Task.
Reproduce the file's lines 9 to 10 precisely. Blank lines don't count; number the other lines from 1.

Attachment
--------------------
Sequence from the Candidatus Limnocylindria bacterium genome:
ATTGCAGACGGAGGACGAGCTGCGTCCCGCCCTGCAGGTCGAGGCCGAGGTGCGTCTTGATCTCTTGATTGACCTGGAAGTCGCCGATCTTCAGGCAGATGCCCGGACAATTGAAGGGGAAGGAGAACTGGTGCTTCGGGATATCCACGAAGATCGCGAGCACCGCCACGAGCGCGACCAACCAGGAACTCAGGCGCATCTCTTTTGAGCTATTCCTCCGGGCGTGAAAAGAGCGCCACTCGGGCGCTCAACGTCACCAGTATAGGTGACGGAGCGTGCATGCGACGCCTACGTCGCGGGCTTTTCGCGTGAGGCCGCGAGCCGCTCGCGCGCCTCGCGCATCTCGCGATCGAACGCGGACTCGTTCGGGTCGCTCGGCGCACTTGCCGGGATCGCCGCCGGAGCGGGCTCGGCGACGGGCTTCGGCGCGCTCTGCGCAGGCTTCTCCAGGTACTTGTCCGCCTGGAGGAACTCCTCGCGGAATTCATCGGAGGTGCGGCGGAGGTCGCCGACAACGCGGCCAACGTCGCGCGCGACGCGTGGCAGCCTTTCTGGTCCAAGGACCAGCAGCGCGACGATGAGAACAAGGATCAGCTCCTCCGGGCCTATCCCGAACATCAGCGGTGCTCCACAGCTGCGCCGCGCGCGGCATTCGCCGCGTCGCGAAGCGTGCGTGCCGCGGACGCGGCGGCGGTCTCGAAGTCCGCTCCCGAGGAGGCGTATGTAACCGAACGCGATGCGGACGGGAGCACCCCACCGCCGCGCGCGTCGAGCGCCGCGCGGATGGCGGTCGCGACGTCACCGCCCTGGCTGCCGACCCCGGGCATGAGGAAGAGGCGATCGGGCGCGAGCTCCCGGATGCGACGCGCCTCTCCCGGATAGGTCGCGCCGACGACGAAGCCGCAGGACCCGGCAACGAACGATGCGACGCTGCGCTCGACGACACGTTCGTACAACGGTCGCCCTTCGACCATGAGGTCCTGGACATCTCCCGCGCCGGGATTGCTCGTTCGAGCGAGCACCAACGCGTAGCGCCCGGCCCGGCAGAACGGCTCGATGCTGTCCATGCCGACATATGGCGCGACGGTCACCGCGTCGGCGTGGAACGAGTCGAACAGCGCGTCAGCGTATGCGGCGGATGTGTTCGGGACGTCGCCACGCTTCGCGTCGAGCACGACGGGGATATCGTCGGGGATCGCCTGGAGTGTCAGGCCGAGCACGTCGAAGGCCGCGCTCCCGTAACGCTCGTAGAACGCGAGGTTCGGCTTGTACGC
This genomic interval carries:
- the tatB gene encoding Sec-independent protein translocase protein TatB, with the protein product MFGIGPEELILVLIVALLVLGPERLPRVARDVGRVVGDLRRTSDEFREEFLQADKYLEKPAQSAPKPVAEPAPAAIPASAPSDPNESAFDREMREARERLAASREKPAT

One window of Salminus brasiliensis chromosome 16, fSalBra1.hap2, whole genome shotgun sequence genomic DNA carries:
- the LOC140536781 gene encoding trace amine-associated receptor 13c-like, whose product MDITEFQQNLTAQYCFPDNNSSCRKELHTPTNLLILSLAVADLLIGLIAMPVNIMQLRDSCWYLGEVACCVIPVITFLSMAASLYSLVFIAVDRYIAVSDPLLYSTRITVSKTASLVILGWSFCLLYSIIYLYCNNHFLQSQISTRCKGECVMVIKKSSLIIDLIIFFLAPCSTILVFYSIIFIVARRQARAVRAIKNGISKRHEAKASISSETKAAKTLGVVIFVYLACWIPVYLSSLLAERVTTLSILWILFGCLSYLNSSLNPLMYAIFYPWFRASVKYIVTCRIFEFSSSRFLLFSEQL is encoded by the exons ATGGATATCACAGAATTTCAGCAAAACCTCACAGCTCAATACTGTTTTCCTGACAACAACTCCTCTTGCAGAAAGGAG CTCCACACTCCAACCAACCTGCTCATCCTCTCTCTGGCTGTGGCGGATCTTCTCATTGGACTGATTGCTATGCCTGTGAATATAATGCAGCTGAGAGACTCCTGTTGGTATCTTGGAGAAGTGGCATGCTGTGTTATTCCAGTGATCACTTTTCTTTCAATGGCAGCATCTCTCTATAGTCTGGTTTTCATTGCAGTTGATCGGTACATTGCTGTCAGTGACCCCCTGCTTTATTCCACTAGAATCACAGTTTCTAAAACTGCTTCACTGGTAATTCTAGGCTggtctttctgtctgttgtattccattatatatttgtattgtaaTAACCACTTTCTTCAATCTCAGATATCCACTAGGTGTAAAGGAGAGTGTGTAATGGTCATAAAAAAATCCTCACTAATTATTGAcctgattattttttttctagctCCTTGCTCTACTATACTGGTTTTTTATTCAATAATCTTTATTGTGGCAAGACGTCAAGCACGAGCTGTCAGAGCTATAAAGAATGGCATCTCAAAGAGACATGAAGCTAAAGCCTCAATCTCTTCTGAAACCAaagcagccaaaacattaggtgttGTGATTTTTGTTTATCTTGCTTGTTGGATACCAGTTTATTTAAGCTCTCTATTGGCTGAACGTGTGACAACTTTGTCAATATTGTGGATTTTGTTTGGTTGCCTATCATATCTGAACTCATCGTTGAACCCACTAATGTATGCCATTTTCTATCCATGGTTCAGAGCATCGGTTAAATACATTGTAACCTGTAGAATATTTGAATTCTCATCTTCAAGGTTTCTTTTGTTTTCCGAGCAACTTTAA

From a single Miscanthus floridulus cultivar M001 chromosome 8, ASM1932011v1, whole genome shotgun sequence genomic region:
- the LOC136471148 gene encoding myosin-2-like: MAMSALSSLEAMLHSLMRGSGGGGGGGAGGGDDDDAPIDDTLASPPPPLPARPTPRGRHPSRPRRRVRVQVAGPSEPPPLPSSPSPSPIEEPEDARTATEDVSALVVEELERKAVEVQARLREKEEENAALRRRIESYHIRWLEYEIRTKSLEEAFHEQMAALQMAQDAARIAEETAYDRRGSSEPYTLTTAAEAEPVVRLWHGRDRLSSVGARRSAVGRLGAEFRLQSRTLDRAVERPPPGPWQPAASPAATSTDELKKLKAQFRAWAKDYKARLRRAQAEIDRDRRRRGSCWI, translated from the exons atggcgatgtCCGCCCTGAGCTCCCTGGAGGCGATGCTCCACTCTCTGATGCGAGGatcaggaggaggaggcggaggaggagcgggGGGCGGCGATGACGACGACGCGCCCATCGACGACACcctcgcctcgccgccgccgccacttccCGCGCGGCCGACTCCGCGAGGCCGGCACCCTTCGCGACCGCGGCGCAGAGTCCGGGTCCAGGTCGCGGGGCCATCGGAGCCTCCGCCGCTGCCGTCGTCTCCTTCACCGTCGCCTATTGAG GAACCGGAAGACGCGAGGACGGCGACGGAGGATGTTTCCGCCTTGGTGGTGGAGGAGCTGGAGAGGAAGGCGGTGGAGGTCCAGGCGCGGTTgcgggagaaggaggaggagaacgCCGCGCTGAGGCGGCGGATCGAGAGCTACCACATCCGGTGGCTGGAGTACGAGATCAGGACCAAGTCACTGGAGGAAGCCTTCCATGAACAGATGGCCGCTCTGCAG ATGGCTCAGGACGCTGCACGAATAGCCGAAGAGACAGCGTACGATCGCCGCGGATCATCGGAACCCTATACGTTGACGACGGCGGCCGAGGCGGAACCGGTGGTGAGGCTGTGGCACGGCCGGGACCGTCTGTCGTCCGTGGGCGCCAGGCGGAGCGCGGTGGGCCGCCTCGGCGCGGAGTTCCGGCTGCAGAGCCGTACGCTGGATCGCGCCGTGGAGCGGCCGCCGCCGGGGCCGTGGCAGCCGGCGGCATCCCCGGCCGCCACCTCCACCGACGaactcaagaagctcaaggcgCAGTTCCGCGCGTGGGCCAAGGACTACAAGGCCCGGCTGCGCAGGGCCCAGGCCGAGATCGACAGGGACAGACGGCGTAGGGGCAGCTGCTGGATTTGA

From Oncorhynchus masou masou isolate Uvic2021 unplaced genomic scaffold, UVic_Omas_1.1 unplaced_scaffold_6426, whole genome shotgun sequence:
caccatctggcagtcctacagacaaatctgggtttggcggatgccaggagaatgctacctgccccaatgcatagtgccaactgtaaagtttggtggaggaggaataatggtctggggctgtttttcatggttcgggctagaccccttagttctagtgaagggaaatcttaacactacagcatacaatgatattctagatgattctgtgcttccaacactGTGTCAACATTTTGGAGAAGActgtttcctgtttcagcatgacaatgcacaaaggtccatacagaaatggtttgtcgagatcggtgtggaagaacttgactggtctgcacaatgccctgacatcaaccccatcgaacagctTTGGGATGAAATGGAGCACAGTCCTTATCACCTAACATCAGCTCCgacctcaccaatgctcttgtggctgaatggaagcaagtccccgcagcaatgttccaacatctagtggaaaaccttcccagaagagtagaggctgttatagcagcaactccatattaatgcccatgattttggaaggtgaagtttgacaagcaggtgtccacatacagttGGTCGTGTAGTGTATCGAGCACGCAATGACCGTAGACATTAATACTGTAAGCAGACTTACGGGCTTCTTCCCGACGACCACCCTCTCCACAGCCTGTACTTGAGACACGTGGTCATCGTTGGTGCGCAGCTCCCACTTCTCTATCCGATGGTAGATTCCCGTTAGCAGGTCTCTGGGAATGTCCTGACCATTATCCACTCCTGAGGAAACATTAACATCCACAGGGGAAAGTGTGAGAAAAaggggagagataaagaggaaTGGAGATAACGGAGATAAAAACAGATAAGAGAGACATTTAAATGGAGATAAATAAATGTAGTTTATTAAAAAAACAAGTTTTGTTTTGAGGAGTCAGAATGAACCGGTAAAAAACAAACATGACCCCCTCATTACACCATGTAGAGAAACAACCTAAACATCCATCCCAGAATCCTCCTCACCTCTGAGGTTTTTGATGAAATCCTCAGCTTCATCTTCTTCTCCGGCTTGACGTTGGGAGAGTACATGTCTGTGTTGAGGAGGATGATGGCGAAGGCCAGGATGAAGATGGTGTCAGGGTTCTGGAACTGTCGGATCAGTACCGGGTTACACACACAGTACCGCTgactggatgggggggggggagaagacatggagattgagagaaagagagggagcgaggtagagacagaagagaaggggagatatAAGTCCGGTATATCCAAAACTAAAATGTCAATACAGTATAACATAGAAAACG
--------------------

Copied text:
From Oncorhynchus masou masou isolate Uvic2021 unplaced genomic scaffold, UVic_Omas_1.1 unplaced_scaffold_6426, whole genome shotgun sequence:
caccatctggcagtcctacagacaaatctgggtttggcggatgccaggagaatgctacctgccccaatgcatagtgccaactgtaaagtttggtggaggaggaataatggtctggggctgtttttcatggttcgggctagaccccttagttctagtgaagggaaatcttaacactacagcatacaatgatattctagatgattctgtgcttccaacactGTGTCAACATTTTGGAGAAGActgtttcctgtttcagcatgacaatgcacaaaggtccatacagaaatggtttgtcgagatcggtgtggaagaacttgactggtctgcacaatgccctgacatcaaccccatcgaacagctTTGGGATGAAATGGAGCACAGTCCTTATCACCTAACATCAGCTCCgacctcaccaatgctcttgtggctgaatggaagcaagtccccgcagcaatgttccaacatctagtggaaaaccttcccagaagagtagaggctgttatagcagcaactccatattaatgcccatgattttggaaggtgaagtttgacaagcaggtgtccacatacagttGGTCGTGTAGTGTATCGAGCACGCAATGACCGTAGACATTAATACTGTAAGCAGACTTACGGGCTTCTTCCCGACGACCACCCTCTCCACAGCCTGTACTTGAGACACGTGGTCATCGTTGGTGCGCAGCTCCCACTTCTCTATCCGATGGTAGATTCCCGTTAGCAGGTCTCTGGGAATGTCCTGACCATTATCCACTCCTGAGGAAACATTAACATCCACAGGGGAAAGTGTGAGAAAAaggggagagataaagaggaaTGGAGATAACGGAGATAAAAACAGATAAGAGAGACATTTAAATGGAGATAAATAAATGTAGTTTATTAAAAAAACAAGTTTTGTTTTGAGGAGTCAGAATGAACCGGTAAAAAACAAACATGACCCCCTCATTACACCATGTAGAGAAACAACCTAAACATCCATCCCAGAATCCTCCTCACCTCTGAGGTTTTTGATGAAATCCTCAGCTTCATCTTCTTCTCCGGCTTGACGTTGGGAGAGTACATGTCTGTGTTGAGGAGGATGATGGCGAAGGCCAGGATGAAGATGGTGTCAGGGTTCTGGAACTGTCGGATCAGTACCGGGTTACACACACAGTACCGCTgactggatgggggggggggagaagacatggagattgagagaaagagagggagcgaggtagagacagaagagaaggggagatatAAGTCCGGTATATCCAAAACTAAAATGTCAATACAGTATAACATAGAAAACG